In any given market, Bridgewater may have a dozen or more different indicators. However, even when most or all of the indicators are pointing in a certain direction, Dalio doesn’t rely solely on software. Unless he and Jensen and Prince agree that a certain trade makes sense, the firm doesn’t make it. While this inevitably introduces an element of human judgment to the investment process, Dalio insists it is still driven by the rules-based framework he has built up over thirty years. “When I’m thinking, ‘What is going on today?,’ I also need to make the connection to ‘How does what is happening today fit into our framework for making this decision?’ ’’ he said. Ultimately, he says, it is the commitment to systematic analysis and systematic investment that distinguishes Bridgewater from other hedge funds. “I hear a lot of people describing what’s happening today without the proper historical context and without the framework of how the machine works,” he says.
In looking at the economy as a whole, Dalio pays particular attention to the amount of credit that banks and other financial institutions are creating, which he regards as a key factor in over-all spending. This may seem like common sense, but until recently many economists and policymakers didn’t pay much heed to the growth of credit, concentrating instead on the amount of actual money in the economy—notes, coins, bank deposits—which is largely determined by the Federal Reserve. In July, 2007, Dalio and a co-author wrote in Bridgewater’s daily newsletter about “crazy lending and leveraging practices,” adding, “We want to avoid or fade this lunacy.” A couple of weeks later, after the subprime-mortgage market froze up, Dalio’s newsletter declared, “This is the financial market unraveling we have been expecting. . . . This will run through the system with the speed of a hurricane.”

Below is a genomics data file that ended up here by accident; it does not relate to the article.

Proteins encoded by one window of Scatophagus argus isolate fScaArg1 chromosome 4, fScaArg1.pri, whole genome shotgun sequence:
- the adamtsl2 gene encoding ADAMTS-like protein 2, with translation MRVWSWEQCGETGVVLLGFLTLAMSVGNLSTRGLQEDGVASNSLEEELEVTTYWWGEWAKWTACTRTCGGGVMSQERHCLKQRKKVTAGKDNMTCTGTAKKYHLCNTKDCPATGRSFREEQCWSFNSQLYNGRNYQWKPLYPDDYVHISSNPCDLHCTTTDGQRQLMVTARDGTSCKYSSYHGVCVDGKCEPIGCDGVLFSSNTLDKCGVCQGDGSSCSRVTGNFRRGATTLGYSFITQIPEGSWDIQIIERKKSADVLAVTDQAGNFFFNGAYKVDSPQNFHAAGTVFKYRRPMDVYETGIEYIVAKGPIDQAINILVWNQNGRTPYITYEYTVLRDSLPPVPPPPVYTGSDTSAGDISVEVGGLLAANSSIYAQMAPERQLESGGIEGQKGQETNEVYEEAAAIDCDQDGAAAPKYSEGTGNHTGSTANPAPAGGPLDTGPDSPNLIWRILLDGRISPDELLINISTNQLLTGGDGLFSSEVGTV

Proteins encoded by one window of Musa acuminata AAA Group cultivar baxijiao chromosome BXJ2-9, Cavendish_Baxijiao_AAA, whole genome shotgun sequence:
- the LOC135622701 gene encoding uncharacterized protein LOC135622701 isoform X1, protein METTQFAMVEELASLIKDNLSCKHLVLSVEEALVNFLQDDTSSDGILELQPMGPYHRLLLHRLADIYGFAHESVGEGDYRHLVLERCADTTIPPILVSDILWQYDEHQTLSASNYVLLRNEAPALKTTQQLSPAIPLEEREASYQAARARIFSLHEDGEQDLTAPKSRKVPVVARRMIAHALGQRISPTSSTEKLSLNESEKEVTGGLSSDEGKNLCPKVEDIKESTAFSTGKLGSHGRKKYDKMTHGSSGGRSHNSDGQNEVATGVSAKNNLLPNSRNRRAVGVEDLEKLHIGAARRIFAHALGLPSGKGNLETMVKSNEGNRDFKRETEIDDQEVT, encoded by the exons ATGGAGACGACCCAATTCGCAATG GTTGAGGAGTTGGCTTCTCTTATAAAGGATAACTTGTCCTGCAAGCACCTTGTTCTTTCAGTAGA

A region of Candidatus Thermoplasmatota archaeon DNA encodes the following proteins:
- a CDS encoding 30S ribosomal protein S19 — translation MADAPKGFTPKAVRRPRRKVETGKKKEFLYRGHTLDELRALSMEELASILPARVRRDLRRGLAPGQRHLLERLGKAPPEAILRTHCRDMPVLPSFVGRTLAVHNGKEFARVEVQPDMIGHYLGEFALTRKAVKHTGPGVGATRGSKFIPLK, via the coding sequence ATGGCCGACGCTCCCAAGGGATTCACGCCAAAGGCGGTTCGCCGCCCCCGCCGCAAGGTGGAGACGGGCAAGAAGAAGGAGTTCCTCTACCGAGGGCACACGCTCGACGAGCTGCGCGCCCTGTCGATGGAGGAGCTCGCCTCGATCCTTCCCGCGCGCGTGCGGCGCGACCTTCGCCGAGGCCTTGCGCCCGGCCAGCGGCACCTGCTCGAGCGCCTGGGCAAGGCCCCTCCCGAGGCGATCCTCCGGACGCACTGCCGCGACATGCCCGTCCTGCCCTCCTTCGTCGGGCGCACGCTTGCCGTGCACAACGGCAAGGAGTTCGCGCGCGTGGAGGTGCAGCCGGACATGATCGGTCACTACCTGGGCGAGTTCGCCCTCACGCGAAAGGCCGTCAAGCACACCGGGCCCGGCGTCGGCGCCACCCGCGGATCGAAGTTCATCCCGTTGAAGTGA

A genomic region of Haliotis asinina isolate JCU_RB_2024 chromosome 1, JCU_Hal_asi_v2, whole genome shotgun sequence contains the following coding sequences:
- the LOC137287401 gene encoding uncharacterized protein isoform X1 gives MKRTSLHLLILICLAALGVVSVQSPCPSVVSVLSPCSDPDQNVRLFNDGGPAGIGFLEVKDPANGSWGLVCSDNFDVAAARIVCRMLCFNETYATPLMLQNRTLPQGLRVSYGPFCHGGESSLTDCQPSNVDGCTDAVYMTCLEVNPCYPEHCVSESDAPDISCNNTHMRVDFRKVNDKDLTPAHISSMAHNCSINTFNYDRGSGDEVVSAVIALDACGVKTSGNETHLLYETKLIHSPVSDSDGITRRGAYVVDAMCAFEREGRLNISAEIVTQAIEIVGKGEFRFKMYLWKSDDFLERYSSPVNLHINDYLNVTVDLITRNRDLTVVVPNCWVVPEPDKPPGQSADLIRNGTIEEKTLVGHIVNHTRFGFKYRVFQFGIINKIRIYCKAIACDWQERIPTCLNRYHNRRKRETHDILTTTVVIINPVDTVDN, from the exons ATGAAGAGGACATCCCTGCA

Searching for historical precedents, Bridgewater put together detailed histories of previous credit crises, going back to Weimar Germany. The firm’s researchers also went through the public accounts of nearly all the major financial institutions in the world and constructed estimates of how much money they stood to lose from bad debts. The figure they came up with was eight hundred and thirty-nine billion dollars. Armed with this information, Dalio visited the Treasury Department in December, 2007, and met with some of Treasury Secretary Henry Paulson’s staff. Nobody took much notice of what he said, but he went on to the White House, where he presented his numbers to some senior economic staffers. “Ray laid out the argument that the losses he foresaw in the banking system were astronomical,” a former Bush Administration official who attended the White House meeting recalled. “Everybody else was talking about liquidity. Ray was talking about solvency.”
His warnings ignored in Washington, Dalio issued more jeremiads to his clients. “If the economy goes down, it will not be a typical recession,” his newsletter said in January, 2008. Rather, it would be a disaster in which “the financial deleveraging causes a financial crisis that causes an economic crisis. . . . This continues until there is a reflation, a currency devaluation and government guarantees of the efficacy of key financial intermediaries.” As the crisis deepened, Dalio continued to assess it far more accurately than many senior policymakers did. When the government allowed Lehman Brothers to collapse, he despaired. “So, now we sit and wait to see if they have some hidden trick up their sleeves, or if they really are as reckless as they seem,” the newsletter said on September 15, 2008.